Mentions: The biopsied sections from Figure 2 were additionally stained with H&E to observe the dynamics of infiltration at the site following EP treatment (Figure 4). Unlike infiltration in the muscle following EP, which is generally a relatively slow process, monocytes and granulocytes were observed migrating to the skin treatment site within 4 h. The inflammatory context persisted for 14 days and appeared resolved at day 21. No evidence of necrosis or localized tissue damage as a result of the EP was observed at any time point. To allow closer analysis of the infiltration and annotation of the structural elements in the skin sections, an enlarged view of the day 7 section is included where the sub-structures and stratum of the skin are noted.

Bottom Line: H&E staining of treated skin sections demonstrated an influx of monocytes and granulocytes at the EP site starting at 4 h and persisting up to day 14 post treatment.Immunological staining revealed a significant migration of lymphocytic cells to the EP site, congregating around cells expressing the delivered antigen.These findings may have implications in the future to design efficient DNA vaccination strategies for the clinic.

View Article: PubMed Central - PubMed

Affiliation: Inovio Pharmaceuticals Inc., 1787 Sentry Parkway West, Building 18, Suite 400, Blue Bell, PA 19422, USA.

ABSTRACT
The skin is an attractive tissue for vaccination in a clinical setting due to the accessibility of the target, the ease of monitoring and most importantly the immune competent nature of the dermal tissue. While skin electroporation offers an exciting and novel future methodology for the delivery of DNA vaccines in the clinic, little is known about the actual mechanism of the approach and the elucidation of the resulting immune responses. To further understand the mechanism of this platform, the expression kinetics and localization of a reporter plasmid delivered via a surface dermal electroporation (SEP) device as well as the effect that this treatment would have on the resident immune cells in that tissue was investigated. Initially a time course (day 0 to day 21) of enhanced gene delivery with electroporation (EP) was performed to observe the localization of green fluorescent protein (GFP) expression and the kinetics of its appearance as well as clearance. Using gross imaging, GFP expression was not detected on the surface of the skin until 8 h post treatment. However, histological analysis by fluorescent microscopy revealed GFP positive cells as early as 1 h after plasmid delivery and electroporation. Peak GFP expression was observed at 24 h and the expression was maintained in skin for up to seven days. Using an antibody specific for a keratinocyte cell surface marker, reporter gene positive keratinocytes in the epidermis were identified. H&E staining of treated skin sections demonstrated an influx of monocytes and granulocytes at the EP site starting at 4 h and persisting up to day 14 post treatment. Immunological staining revealed a significant migration of lymphocytic cells to the EP site, congregating around cells expressing the delivered antigen. In conclusion, this study provides insights into the expression kinetics following EP enhanced DNA delivery targeting the dermal space. These findings may have implications in the future to design efficient DNA vaccination strategies for the clinic.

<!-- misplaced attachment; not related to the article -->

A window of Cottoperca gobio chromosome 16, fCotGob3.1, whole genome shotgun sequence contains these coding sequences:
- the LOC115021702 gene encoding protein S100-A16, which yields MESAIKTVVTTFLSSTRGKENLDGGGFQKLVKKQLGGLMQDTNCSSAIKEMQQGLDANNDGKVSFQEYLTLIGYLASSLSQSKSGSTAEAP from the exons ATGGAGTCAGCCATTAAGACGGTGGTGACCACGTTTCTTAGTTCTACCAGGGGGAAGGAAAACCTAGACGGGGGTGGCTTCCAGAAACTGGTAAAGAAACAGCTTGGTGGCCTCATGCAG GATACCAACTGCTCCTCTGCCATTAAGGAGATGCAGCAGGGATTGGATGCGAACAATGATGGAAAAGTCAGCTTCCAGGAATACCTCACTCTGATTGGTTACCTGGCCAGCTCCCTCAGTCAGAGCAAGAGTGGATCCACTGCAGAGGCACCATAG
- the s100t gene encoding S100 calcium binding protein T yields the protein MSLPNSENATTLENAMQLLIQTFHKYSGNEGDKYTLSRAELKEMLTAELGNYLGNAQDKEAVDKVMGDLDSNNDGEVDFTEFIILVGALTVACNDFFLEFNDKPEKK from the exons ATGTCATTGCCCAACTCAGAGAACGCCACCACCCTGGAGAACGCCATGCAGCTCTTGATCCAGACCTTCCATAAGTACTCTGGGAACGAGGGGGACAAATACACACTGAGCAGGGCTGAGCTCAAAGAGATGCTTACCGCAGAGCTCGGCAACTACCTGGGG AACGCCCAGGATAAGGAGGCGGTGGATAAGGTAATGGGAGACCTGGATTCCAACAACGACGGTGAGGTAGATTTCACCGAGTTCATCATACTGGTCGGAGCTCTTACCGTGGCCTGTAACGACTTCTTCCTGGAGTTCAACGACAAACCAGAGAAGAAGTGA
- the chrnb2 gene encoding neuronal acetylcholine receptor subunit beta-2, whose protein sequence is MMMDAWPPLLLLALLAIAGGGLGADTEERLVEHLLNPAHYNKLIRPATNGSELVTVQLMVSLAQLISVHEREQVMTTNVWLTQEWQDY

No MeSH data available.


Related in: MedlinePlus